With shares of Netflix (NASDAQ:NFLX) now trading at $77.60, is the online video service company a BUY, a WAIT and SEE, or a STAY AWAY? Let’s analyze the stock with the relevant sections of our CHEAT SHEET investing framework:
C = Catalyst for the Stock’s Movement
Netflix shares were on a spike on Wednesday, rising more than 13 percent after investor Carl Icahn declared that he had bought a 9.98 percent stake in the company because it was ripe to be acquired. There have previously been reports of Microsoft (NASDAQ:MSFT) considering a bid and Amazon.com (NASDAQ:AMZN) is also a possible player. Icahn said in a filing with the U.S. Securities and Exchange Commission that he bought the shares because the stock was undervalued given the company’s “dominant market position and international growth prospects,” while adding that it could offer “significant strategic value for a variety of significantly larger companies that are engaging in more direct competition with one another due the evolution of the Internet, mobile and traditional industry.”
Shares dropped last week after Netflix announced that the 1.16 million new U.S. customer signups in the September quarter were fewer than expected by analysts. As a result, the company was forced to also cut its domestic growth outlook for the year to 5.4 million subscribers from an earlier forecast of 7 million.
Netflix, a stock market favorite just over a year ago, dug its own proverbial grave when it announced a new pricing structure that forced split customers between those subscribing to the DVD service and those streaming video online. The stock fell 61 percent in 2011 from being in the vicinity of $300 after customers decamped en masse. Now facing new rivalries and the challenges of a changing technology, Netflix is still working on achieving stability while coming up with alternative business ideas quickly.
“Streaming growth is slowing to a crawl, while their DVD business is generating 90 percent of all profit — and that’s declining super fast,” Wedbush Securities analyst Michael Pachter, who has an underperform rating on the stock, told Bloomberg.
H = High Quality Pipeline
To spur its subscriber growth, Netflix is beginning to offer original programming instead of just content from provider partners. Earlier this year, it streamed the show Lilyhammer and has lined up House of Cards from Academy Award-nominated director David Fincher for next year. It is also set to receive the return of the highly successful show Arrested Development in 2013. The company is also beginning to grow abroad, reaching several markets in Scandinavia last week, but is being forced to pour domestic earnings into its international expansion. That could prove costly, at least at the outset.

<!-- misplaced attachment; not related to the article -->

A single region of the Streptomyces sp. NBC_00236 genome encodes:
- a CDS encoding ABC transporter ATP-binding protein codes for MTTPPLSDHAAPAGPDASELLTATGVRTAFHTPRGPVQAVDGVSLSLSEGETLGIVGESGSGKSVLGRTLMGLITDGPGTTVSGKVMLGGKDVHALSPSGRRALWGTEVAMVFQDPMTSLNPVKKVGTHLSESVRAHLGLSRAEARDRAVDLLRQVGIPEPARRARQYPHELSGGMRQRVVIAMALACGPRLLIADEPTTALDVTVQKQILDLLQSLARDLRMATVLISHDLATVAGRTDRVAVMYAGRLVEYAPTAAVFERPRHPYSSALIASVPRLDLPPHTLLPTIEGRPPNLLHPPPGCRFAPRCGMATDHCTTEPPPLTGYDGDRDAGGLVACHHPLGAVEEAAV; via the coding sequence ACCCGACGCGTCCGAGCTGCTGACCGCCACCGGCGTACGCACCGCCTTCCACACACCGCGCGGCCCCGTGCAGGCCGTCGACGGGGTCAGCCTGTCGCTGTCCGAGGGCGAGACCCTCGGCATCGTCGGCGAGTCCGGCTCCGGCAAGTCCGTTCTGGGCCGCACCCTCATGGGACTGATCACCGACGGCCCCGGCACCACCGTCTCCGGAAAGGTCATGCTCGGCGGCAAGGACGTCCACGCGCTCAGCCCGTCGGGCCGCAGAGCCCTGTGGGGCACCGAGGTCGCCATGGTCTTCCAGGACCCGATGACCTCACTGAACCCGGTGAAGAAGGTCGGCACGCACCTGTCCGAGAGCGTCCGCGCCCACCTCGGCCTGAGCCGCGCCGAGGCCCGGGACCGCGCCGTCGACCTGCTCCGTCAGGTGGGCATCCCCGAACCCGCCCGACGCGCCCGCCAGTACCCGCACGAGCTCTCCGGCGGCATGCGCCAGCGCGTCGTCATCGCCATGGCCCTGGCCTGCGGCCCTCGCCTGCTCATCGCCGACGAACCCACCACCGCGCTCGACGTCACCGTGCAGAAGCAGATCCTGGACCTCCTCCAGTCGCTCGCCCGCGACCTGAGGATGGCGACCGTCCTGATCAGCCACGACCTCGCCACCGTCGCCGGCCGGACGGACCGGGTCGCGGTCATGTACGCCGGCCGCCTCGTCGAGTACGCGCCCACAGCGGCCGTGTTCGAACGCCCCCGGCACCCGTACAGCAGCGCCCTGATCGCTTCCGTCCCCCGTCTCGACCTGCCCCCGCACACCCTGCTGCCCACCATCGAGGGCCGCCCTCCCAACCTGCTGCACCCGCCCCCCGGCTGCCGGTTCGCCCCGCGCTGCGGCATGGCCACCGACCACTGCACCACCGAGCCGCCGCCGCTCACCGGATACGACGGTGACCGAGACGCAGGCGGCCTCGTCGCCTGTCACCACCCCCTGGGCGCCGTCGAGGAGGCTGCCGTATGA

T = Technicals on the Stock Chart are Weak
As of October 23, 2012, the stock price is 8.14 percent above its 20 Day Simple Moving Average; 11.40 percent above the 50 Day SMA; and 17.91 percent below the 200 Day SMA. Since the beginning of 2012, the stock price has been in a downward trend and is down 1.54 percent year-to-date and down 41.71 percent year-over-year.
E = Earnings Are Increasing Quarter over Quarter
Netflix’s earnings have been uncertain over the last few quarters, and while the most recent quarterly number of 13 cents a share showed a slight increase from the previous quarter’s 11 cents a share, it was a significant fall from the year-over-year EPS of $1.16.
Since earnings are not increasing quarter-over-quarter, the stock is a little too high for our risk profile.
T = Trends Support the Industry in which the Company Operates
Netflix is part of an industry that has found itself at a technological crossroads. The DVD business, a high-profit sector that was surging just a few years ago has suddenly seen its growth come to a screeching halt. Online streaming and seamless content sharing on several devices is increasingly the preference for more and more consumers, and most players in the industry are trying to make the switch as quickly as possible. While Netflix has certainly stumbled more than its fair share, the company has taken remedial steps as well. New investments will take their time to become profitable, but Netflix’s long-term success will depend on how quickly the company becomes attractive to domestic paying subscribers again.
“Netflix remains a ‘show-me’ story in the back half of 2012,” JPMorgan analyst Douglas Anmuth wrote in a research note last week. “Competition from Amazon, Hulu (NASDAQ:CMCSA) and TV Everywhere continues to increase.”
Still, it is not easy to dismiss Netflix, which was seeing big highs last year and certainly holds the potential to get back there if it plays its cards in the coming few months right.
Netflix looks like a WAIT AND SEE as what could be more underperformance based on the key metrics above.
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